Jørgen Ryhl Bineau enlisted in the Royal Norwegian Air Force in 'Little Noway' during the Second World War. He was killed in action on 5 April 1945, shortly before the war ended.
Jørgen Ryhl Binau (or Bineau) was born on 1 April 1921. He was the son of cigar merchant Emil Frantz Leopold Binau and Marie Vilhelmine Frederikke Binau (née Ryhl). Bineau went to middle school in Bagsværd from 1933-1937. He continued his education at the business college in Copenhagen the following year, while working as an office clerk at the same time.
In 1938, Bineau shipped on a merchant vessel, and he remained at sea for the following three years. On 9 April 1940, the day of the German invasion of Denmark, he was onboard SS Sicilien, which had arrived in New York the day before. The vessel was requisitioned by the U.S. War Shipping Administration in mid-1941 and sunk by a German U-Boat (U-172) on 7 June 1942 in the waters near Haiti. By that time, however, Bineau had long left the ship. On 27 May 1940, he had shipped on Esso Balboa, and on 28 December 1940 he shipped on the Swedish vessel M/S Chile (1937). He discharged from the ship on 4 July 1941 in New York. He travelled to Canada to join the Norwegian Air Force.
Royal Norwegian Air Force
Bineau was accepted for Norwegian service on 13 September 1941. He was trained as wireless operation mechanic, initially, but was later remustered as wireless operator and air gunner.
He was transferred to England on 2 July 1943 and received further training at various radio schools (1 RS, RAF Cranwell, 11 RS, RAF Little Sutton, and 10 RS, RAF Carew Cheriton). On 31 May 1944, he was posted to 4 OTU at RAF Alness for operational training prior to squadron posting. He was posted to 330 Squadron on 13 July 1944. In 1944, when Bineau joined, the squadron operated Sunderlands out of Sollum Voe on the Shetland Islands.
Another two Danish aircrew were serving at the squadron at this point. Sgt Erling Qvistgaard Hansen had been posted to the squadron in May 1942 and served in the squadron until he was posted to HQ RNAF in London on 20 August 1944. Hansen returned to operational service in the squadron in 1945. Sgt Kaj Alfred Green had been posted to the squadron on on 17 June 1944. This squadron was one of two Norwegian squadrons in Coastal Command, and had been established on Iceland in 1941.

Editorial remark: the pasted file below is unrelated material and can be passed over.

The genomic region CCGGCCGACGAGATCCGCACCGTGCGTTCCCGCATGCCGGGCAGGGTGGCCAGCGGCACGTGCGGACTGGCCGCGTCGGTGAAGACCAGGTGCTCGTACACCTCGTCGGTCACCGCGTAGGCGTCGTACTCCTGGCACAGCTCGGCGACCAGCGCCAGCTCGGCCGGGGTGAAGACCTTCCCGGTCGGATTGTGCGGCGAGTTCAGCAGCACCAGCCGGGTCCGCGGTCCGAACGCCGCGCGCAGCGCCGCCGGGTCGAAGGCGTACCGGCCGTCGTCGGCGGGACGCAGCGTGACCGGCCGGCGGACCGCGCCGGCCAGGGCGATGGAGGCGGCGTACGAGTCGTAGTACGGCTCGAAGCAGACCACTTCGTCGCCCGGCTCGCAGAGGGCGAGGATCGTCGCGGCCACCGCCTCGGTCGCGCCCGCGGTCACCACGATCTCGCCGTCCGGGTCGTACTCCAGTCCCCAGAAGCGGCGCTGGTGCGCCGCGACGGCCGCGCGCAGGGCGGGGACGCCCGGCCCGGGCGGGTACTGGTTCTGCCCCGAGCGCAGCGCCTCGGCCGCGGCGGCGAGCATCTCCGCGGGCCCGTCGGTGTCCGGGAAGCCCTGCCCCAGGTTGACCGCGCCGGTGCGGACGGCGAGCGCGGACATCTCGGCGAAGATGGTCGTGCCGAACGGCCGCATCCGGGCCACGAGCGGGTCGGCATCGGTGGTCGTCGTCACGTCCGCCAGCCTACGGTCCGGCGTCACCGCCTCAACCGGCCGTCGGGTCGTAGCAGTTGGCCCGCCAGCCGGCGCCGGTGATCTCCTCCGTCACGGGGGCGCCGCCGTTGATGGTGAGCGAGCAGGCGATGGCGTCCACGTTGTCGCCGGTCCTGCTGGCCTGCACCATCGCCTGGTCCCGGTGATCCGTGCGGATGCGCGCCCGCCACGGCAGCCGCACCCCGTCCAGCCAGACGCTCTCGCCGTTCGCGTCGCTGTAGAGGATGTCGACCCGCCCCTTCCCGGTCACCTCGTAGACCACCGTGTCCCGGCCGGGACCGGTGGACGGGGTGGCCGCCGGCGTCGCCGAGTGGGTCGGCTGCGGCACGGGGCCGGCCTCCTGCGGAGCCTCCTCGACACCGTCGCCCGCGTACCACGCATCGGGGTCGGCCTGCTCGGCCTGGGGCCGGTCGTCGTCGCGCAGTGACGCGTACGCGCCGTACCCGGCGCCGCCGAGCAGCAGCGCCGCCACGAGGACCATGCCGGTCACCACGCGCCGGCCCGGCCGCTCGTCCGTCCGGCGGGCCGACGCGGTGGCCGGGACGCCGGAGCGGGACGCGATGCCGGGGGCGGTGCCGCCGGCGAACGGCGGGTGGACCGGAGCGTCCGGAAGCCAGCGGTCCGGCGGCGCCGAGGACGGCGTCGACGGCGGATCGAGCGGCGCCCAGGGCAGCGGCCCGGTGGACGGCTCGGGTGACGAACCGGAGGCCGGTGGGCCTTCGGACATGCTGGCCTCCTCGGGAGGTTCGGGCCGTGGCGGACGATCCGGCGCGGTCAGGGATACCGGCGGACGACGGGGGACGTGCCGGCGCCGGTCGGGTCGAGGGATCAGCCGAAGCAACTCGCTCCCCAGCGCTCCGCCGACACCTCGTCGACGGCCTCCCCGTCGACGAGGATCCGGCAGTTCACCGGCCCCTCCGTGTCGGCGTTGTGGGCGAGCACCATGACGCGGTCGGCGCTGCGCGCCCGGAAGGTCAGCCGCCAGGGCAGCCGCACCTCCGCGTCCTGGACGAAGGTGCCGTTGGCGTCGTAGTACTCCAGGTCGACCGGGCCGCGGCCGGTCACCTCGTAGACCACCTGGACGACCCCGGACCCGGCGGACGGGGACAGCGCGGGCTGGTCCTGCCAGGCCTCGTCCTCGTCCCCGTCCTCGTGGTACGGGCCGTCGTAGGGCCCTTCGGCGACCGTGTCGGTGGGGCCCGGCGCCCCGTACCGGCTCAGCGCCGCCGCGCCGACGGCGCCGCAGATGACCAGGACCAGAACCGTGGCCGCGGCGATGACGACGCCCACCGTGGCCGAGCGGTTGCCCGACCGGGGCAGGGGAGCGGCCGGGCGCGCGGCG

Bineau became part of 2Lt Naustdal’s crew, carrying out his first operation, an uneventful anti-submarine patrol, on 13 July. He was part of this crew until March 1945.
Five days later, on 18 July, the crew sighted a U-boat while on patrol, but it submerged before they were able to attack. About two months later, on 20 September, Bineau’s crew were on a patrol close to the Norwegian coast, experiencing flak from Sula and Utvær. Here they sighted a Dornier Do 24 and a Bf 110, both on a southerly course. The enemy aircraft turned to attack and fired short bursts at long range. The crew did not return fire, but turned west for cloud cover. Soon afterwards, off Bremangerlandet in Norway, they sighted a Ju 88 and took cloud cover again, returning to base. The following months, Bineau took part in nearly forty operational sorties, mainly patrol missions.
On 5 March 1945, Bineau took off on his last patrol as part of Naustdal’s crew. On this occasion, Hansen was part of the crew as well; the operation was Hansen’s first since returning to operational flying duties, and the only operation in which they both participated.
The Last Operation
On 5 April 1945, Sunderland Mk. III V/330 (PP140) was airborne from Sullom Voe at 1100 hrs, captained by Lt Benum. At 1525 hrs, the base tried to get in touch with the aircraft, but it did not respond. Five minutes later, at 1530 hrs, HQ 18 Group reported that Liberator G/311 had reported seeing a Sunderland crash into the sea. A summary of the report can be seen in the 330 Squadron operational record book.
A/C […] was passed by Sunderland ½ miles to starboard flying directly on reciprocal and at the same height. Puffs of white smoke were seen coming from one of starboard engines. Navigators also saw flame coming as he thought from exhaust. […] Mid turret and rear gunners caught glimpse 5 miles to stern of Sunderland attempt landing on the sea. Immediately afterwards the Sunderland hit water and appeared to turn over on its back. A column of smoke rose about 2000 feet.
The Sunderland had crashed at a position between Iceland and the Faroe Islands. All twelve members of the crew were killed.
 His family name was Binau, but he served under the name Bineau. In my wirk I have therefore used the name Bineau.
 DNA: Parish record, Vanløse Sogn.
 Tortzen, C., Søfolk og skibe 1939-1945: Den danske handelsflådes historie under anden verdenskrig (1981).
 Ancestry.co.uk: New York, Passenger Lists, 1820-1957.
 DAHS: Bineau’s service record.
 DAHS: Bineau’s service record.
 Henriksen, V. Fem år i utlegd (1996).
 DAHS: Green’s service record.
 NA: AIR 27/1723